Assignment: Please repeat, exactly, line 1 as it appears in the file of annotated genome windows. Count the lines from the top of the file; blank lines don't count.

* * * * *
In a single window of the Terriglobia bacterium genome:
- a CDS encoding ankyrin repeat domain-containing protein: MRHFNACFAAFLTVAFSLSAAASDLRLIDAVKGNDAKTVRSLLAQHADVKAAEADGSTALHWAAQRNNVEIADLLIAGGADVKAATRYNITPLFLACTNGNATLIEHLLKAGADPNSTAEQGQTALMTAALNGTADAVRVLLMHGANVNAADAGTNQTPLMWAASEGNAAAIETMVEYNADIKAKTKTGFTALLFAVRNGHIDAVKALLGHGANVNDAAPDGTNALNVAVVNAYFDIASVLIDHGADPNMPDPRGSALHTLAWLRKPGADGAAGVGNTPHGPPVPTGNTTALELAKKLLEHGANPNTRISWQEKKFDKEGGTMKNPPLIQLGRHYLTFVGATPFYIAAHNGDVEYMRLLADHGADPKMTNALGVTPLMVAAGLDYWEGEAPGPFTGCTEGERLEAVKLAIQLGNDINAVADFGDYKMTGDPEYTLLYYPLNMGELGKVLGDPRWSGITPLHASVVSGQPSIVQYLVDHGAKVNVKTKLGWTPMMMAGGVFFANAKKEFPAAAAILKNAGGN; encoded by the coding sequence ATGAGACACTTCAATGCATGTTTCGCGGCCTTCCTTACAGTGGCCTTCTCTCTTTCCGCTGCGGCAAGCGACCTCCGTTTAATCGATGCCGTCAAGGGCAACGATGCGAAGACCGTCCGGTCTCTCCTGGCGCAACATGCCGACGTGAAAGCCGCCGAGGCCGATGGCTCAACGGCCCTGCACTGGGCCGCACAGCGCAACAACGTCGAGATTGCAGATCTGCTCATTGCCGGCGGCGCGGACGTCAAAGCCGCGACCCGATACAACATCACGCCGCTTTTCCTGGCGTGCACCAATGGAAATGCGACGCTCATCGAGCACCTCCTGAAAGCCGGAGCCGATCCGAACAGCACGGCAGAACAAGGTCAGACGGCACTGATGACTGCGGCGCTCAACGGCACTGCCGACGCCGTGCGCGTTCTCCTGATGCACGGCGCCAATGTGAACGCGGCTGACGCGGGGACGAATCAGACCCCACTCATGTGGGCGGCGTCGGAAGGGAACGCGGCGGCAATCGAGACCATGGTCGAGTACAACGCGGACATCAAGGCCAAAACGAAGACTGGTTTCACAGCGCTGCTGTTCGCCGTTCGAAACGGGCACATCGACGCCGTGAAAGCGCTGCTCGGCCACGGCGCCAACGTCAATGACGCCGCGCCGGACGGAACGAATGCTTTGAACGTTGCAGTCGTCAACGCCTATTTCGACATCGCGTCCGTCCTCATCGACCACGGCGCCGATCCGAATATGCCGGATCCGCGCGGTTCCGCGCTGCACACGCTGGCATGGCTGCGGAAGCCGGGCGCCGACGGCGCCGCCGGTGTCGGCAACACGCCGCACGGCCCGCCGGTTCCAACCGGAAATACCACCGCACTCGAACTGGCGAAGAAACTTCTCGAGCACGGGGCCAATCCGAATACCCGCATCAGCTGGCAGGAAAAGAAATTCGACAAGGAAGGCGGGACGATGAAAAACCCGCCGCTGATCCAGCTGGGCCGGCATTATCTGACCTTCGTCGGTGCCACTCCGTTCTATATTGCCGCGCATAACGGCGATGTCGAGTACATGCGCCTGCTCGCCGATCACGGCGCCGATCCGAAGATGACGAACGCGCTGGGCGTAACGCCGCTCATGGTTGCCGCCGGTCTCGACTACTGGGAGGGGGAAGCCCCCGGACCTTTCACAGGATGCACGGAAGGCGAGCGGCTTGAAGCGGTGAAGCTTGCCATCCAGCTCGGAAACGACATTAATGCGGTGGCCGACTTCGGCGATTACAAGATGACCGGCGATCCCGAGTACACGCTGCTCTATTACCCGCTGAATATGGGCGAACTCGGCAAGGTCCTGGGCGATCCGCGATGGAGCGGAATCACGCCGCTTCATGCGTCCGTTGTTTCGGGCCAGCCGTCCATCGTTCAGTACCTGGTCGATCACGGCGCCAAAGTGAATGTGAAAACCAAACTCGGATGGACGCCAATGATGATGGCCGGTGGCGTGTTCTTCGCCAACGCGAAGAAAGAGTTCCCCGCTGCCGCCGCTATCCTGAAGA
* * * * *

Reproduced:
In a single window of the Terriglobia bacterium genome: